Silencing Malema benefits Zuma in contest for top spot
The Editor, The Times Newspaper The warning was there on Friday when the ANC issued a statement on Julius Malema's remarks about the party's president and its senior leadership.
The Times Editorial: Clearly, the youth league leader's statement that President Jacob Zuma had become a dictator had antagonised the ANC to the point of no return.
During a centenary lecture at Wits University on Friday, Malema said: "It is under President Zuma that we have seen a critical voice being suppressed. We have seen . democracy being replaced with dictatorship."
On Friday, the ANC warned Malema not to continue with his attacks on Zuma.
The party said: "If this assault and insults on the ANC leadership by Malema continues, he will be unwittingly dragging himself to a precipice where a point of return is impossible in the eyes of ANC members."
That Malema needed to be thrown over the precipice is abundantly clear through the ANC's actions over the past two days - the press conference called by the party's top six leaders followed by yesterday's statement that Malema has been suspended again.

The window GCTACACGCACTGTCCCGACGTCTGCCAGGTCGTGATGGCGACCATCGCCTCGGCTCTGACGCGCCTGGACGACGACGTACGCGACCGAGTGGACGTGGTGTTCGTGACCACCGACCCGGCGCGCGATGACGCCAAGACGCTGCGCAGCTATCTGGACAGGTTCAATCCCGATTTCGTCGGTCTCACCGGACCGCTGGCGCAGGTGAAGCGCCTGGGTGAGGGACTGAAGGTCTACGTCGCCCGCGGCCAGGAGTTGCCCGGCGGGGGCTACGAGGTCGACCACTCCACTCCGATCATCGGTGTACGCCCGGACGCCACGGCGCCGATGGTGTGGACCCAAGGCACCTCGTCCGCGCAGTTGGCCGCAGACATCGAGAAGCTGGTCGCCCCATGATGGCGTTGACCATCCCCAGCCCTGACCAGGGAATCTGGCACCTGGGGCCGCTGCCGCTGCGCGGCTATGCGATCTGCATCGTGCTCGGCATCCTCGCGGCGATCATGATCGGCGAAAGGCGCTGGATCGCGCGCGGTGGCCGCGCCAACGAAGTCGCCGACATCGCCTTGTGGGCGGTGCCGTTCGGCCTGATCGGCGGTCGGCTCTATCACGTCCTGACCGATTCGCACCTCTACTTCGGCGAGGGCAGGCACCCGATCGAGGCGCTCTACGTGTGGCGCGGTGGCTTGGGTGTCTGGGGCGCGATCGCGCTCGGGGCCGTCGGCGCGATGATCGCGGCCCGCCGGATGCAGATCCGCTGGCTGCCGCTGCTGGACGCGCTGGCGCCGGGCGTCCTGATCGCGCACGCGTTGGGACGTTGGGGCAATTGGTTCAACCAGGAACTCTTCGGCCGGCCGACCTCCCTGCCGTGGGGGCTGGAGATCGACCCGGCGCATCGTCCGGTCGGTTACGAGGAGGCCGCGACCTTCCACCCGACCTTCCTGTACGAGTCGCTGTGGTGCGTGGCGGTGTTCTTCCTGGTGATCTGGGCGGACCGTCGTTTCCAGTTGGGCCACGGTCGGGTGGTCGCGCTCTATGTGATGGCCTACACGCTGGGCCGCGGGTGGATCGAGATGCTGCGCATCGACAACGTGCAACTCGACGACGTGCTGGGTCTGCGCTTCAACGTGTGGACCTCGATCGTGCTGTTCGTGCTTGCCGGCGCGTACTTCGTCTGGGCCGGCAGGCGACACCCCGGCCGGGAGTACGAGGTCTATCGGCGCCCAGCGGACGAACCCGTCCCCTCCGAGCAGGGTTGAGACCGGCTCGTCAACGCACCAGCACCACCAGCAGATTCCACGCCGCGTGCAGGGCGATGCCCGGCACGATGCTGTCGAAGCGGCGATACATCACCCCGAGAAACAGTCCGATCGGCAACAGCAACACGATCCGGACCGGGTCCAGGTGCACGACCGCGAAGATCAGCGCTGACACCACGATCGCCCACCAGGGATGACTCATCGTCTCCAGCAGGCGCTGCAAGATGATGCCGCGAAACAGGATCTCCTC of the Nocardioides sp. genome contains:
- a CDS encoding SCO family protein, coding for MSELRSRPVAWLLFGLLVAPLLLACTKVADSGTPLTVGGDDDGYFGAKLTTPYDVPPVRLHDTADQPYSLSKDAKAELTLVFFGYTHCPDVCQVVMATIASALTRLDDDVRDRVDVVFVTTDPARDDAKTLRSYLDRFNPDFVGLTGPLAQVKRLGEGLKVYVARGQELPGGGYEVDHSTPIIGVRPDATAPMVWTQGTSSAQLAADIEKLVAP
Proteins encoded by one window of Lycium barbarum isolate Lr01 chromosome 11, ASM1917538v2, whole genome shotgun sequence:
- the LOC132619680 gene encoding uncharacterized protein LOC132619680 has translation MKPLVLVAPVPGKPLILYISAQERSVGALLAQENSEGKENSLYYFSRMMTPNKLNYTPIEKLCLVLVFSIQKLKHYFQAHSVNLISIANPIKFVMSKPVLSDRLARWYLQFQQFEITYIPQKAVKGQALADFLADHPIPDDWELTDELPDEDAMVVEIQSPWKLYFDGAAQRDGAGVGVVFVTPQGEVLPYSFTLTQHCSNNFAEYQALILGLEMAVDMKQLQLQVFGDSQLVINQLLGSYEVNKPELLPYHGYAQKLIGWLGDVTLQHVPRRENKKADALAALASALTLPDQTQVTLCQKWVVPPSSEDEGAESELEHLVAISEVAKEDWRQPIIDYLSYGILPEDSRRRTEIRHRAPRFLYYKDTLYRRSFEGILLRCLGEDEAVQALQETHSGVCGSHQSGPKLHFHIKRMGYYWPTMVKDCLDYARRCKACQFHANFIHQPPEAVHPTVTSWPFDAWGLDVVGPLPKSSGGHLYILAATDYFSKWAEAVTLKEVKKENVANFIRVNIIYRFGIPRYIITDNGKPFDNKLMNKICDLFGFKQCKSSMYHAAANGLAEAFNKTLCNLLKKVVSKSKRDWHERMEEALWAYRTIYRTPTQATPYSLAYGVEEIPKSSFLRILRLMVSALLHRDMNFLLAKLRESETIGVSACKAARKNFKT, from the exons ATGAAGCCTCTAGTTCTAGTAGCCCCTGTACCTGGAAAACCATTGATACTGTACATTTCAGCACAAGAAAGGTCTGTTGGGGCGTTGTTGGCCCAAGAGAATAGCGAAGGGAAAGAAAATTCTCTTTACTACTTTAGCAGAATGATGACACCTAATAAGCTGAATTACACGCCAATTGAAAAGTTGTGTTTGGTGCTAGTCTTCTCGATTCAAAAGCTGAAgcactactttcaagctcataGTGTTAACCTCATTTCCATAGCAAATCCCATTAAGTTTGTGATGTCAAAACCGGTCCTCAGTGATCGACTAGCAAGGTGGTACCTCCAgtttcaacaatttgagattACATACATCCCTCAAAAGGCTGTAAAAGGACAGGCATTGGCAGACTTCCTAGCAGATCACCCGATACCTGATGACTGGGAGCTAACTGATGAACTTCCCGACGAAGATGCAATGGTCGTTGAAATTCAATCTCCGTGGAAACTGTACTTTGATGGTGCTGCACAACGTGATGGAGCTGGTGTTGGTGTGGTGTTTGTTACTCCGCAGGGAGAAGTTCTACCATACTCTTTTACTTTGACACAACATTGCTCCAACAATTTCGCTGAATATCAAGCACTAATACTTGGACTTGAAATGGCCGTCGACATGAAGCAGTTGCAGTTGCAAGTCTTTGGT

Still fighting his original disciplinary outcome, Malema has now effectively been shut up and shut out of the ruling party.
According to the new charges, Malema will not be able to represent himself in any ANC capacity. He will not be able to attend any party meeting and is banned from making statements on any matter relating to the ANC. Effectively, Malema has, as far as the ANC is concerned, reached the end of the road with the party.
But Malema's exile from the ANC has broader implications, particularly in relation to the party's leadership race. Malema has appeared with Kgalema Motlanthe at public events and has clearly endorsed the deputy president as the future president of the ANC.
By forcing Malema into silence, Motlanthe has lost the Malema marketing machine. A clever Zuma has managed to silence his fiercest critic and hamstrung his primary competitor in the same process.